Posthis­toric Art

India Today - - LEISURE - —Phal­guni De­sai

An up­ended ribcage bring­ing to mind an an­i­mal grave­yard and as­so­ci­ated ideas of death, de­com­po­si­tion and rebirth cur­rently stands in front of a stuffed In­dian rhi­noc­eros in the nat­u­ral his­tory sec­tion of Mumbai’s Ch­ha­tra­p­ati Shivaji Ma­haraj Vastu San­gra­ha­laya (CSMVS).

Ti­tled ‘Co­coon’, it’s the opener to Kolkata-based artist Jayashree Chakravart­y’s Earth as Haven: Un­der the Canopy of Love, now show­ing at the Je­hangir Ni­chol­son Gallery in the East Wing of the mu­seum. Cu­rated by Roobina Kar­ode and pre­sented in col­lab­o­ra­tion with the Ki­ran Nadar Mu­seum of Art, Delhi, and Akar Prakar, Kolkata, the show il­lus­trates Chakravart­y’s fo­cus on the re­la­tion­ship be­tween man and nat­u­ral spa­ces, and the re­lent­less changes hu­man progress and ‘devel­op­ment’ have made to the planet and our idea of na­ture.

“Jayashree re­minds us that the earth is con­tin­u­ously be­ing pushed to­wards a pre­car­i­ous edge,” says Kar­ode, not­ing that the artist has wit­nessed the rapid ur­ban­i­sa­tion of Kolkata’s Salt Lake City (Bid­han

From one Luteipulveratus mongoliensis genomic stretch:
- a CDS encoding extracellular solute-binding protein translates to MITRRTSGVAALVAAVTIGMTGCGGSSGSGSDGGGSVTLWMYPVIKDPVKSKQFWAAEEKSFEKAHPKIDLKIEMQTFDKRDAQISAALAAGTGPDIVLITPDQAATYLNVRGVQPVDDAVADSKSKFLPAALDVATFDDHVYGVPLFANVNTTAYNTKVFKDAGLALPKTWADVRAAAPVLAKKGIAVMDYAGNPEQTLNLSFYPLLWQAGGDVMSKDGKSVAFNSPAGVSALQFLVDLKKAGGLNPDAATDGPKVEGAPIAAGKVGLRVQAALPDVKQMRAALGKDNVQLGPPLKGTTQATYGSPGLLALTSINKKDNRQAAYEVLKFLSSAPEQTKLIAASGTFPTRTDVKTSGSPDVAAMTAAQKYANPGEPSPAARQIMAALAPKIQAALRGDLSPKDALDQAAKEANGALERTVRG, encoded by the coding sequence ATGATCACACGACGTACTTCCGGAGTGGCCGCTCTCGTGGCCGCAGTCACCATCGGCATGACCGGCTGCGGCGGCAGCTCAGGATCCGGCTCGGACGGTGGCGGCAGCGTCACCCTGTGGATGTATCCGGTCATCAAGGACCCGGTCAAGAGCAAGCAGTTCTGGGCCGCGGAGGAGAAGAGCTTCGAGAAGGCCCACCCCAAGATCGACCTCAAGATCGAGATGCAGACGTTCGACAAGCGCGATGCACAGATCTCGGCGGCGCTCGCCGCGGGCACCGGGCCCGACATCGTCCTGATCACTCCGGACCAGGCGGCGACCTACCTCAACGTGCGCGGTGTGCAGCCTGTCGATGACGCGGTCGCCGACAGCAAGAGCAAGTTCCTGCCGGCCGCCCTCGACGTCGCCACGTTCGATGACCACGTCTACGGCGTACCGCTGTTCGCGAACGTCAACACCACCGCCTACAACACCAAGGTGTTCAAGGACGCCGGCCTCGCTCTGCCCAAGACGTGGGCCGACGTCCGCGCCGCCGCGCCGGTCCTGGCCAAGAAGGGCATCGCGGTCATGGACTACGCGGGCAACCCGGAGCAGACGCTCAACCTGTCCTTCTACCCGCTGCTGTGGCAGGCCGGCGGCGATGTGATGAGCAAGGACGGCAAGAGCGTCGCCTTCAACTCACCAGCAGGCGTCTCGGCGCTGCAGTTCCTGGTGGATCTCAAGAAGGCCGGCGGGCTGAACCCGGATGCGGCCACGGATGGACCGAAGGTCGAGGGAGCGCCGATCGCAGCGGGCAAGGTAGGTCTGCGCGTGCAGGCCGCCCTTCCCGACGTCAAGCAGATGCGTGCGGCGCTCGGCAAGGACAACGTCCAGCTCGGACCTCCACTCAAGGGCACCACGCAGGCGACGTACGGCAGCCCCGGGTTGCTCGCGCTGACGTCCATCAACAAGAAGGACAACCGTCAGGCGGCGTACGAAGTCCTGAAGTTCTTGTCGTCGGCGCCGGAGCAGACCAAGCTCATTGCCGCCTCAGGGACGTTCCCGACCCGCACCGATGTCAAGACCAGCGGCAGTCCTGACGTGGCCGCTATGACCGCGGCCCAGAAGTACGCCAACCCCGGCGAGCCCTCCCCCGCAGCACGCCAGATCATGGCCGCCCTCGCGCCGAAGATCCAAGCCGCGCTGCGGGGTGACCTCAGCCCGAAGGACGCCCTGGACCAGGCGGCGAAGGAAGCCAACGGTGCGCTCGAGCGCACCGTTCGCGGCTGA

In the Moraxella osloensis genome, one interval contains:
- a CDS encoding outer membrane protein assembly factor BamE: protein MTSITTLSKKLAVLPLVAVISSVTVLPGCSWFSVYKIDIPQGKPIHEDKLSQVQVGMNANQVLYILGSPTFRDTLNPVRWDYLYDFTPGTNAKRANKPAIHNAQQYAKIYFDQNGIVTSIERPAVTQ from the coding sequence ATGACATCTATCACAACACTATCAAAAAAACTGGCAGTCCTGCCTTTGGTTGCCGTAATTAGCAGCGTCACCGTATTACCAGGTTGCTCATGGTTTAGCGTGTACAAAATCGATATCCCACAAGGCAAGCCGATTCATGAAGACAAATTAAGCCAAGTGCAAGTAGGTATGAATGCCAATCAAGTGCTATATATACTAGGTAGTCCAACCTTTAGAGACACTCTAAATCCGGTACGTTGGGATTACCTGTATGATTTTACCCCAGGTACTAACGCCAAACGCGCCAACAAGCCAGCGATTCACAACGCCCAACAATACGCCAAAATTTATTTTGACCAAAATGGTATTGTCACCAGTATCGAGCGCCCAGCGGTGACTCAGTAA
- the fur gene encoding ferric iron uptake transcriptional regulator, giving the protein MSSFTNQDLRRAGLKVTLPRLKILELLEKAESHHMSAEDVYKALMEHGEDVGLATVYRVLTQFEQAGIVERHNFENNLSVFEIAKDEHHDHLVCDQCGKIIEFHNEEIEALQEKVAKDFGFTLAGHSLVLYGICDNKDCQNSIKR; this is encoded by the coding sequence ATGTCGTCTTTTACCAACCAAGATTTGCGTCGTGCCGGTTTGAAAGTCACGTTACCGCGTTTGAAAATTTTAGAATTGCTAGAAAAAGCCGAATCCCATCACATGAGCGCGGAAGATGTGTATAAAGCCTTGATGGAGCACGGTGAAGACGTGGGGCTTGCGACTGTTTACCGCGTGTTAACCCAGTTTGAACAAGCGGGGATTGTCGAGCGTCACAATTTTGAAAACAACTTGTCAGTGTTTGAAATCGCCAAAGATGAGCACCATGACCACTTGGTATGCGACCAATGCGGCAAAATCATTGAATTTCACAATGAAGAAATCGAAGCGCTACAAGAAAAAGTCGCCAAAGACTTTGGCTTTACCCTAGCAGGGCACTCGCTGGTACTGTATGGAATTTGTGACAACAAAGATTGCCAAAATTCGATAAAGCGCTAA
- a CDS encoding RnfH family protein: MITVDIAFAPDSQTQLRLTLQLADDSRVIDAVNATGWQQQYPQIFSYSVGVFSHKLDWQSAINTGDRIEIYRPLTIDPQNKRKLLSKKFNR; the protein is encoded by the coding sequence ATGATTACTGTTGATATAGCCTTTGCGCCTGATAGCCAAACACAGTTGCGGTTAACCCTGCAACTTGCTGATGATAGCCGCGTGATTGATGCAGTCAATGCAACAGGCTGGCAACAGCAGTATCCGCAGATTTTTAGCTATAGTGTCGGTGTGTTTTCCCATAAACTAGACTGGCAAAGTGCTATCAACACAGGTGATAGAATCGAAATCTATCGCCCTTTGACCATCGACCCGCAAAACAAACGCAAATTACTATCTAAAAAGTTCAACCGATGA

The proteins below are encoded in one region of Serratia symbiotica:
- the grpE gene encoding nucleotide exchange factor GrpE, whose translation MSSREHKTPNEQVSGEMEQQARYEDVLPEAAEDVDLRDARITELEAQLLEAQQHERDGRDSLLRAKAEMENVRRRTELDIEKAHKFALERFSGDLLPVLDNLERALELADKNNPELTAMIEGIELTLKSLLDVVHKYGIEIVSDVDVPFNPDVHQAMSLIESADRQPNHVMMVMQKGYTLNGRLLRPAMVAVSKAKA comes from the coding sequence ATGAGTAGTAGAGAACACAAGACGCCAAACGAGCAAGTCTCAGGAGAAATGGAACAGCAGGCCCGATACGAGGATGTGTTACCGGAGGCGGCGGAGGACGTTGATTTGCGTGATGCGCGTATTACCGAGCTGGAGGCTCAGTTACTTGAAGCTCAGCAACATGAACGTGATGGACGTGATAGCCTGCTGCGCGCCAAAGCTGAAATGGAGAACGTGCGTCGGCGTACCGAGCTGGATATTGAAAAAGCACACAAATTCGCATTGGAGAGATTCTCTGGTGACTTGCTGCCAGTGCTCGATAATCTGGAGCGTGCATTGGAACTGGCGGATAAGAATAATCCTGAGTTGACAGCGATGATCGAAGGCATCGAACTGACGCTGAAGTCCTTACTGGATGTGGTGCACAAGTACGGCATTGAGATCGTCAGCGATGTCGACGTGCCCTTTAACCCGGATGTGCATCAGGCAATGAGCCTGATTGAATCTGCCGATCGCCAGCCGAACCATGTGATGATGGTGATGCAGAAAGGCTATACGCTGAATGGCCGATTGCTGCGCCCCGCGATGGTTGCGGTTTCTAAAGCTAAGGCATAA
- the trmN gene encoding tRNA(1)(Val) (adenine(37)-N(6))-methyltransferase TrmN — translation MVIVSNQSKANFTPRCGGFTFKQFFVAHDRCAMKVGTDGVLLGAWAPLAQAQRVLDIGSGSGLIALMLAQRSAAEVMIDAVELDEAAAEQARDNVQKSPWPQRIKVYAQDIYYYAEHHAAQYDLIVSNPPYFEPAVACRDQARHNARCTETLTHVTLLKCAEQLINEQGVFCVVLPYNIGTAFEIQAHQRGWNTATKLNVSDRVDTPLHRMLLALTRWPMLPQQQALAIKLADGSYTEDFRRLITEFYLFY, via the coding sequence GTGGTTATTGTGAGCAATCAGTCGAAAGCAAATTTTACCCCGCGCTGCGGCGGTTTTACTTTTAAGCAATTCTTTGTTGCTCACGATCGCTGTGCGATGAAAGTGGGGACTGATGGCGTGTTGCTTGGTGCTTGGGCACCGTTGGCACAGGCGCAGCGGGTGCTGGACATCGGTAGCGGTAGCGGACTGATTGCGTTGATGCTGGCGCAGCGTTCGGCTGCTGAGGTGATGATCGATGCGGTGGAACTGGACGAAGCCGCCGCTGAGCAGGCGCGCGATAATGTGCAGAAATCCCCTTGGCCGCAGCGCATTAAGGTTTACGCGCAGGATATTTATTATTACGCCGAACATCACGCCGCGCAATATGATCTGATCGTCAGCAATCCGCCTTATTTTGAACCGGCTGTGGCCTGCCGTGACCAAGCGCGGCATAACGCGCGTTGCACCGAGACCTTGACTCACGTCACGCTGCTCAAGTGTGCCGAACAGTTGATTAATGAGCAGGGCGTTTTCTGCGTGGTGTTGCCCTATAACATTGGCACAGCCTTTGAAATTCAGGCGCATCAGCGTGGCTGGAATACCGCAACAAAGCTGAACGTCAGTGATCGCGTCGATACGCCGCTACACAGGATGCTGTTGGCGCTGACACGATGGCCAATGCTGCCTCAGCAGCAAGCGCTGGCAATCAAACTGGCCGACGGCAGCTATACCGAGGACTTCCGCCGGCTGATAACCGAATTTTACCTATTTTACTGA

Na­gar), which de­stroyed the city’s wet­lands and re­sulted in a loss of bio­di­ver­sity.

With scrolls, in­stal­la­tions and can­vases, the ex­hi­bi­tion points to a grow­ing im­bal­ance be­tween spa­ces held by man and na­ture.

Chakravart­y il­lus­trates the fact that hu­mans are tak­ing up more and more space through in­sects—vi­tal to the ecosys­tem, though many of us look upon them with re­vul­sion. In ‘Co­coon’ (2010-11), she mag­ni­fies the spa­ces these in­sects es­cape to when hu­mans in­vade their ter­ri­tory.

The epony­mous in­stal­la­tion of the show is a struc­ture sus­pended from the ceil­ing. It in­vokes a pre­his­toric cave full of mark­ings; it also has an in­sect’s car­cass, and the tar­pau­lin hut­ment of mi­grant labour to high­light the other side of devel­op­ment. View­ers are in­vited to use one of the ac­com­pa­ny­ing torches to in­ves­ti­gate the belly of the in­stal­la­tion—which is both the in­side of a beastly in­sect and a cave in which a hun­dred tiny crea­tures hide.

Chakravart­y uses nat­u­ral ma­te­rial like leaves, twigs, roots col­lected from the parks and streets. Del­i­cate Nepalese pa­per and other com­mon ob­jects like se­quins cre­ate a sense of won­der that re­flects ques­tions per­tain­ing to the use of land by man. Chakravart­y’s can­vases are from the last decade, which her­alded im­bal­ance in the nat­u­ral world. Ac­com­pa­ny­ing the ex­hi­bi­tion is a short video that pro­vides in­sight into how the work was cre­ated, re­peat­edly and painstak­ingly em­pha­sais­ing the ur­gency with which we must re­con­sider our en­gage­ment with na­ture.


Jayashree Chakravart­y’s works, like the in­stal­la­tion Earth as Heaven(be­low), high­light man’s de­struc­tion of the nat­u­ral world

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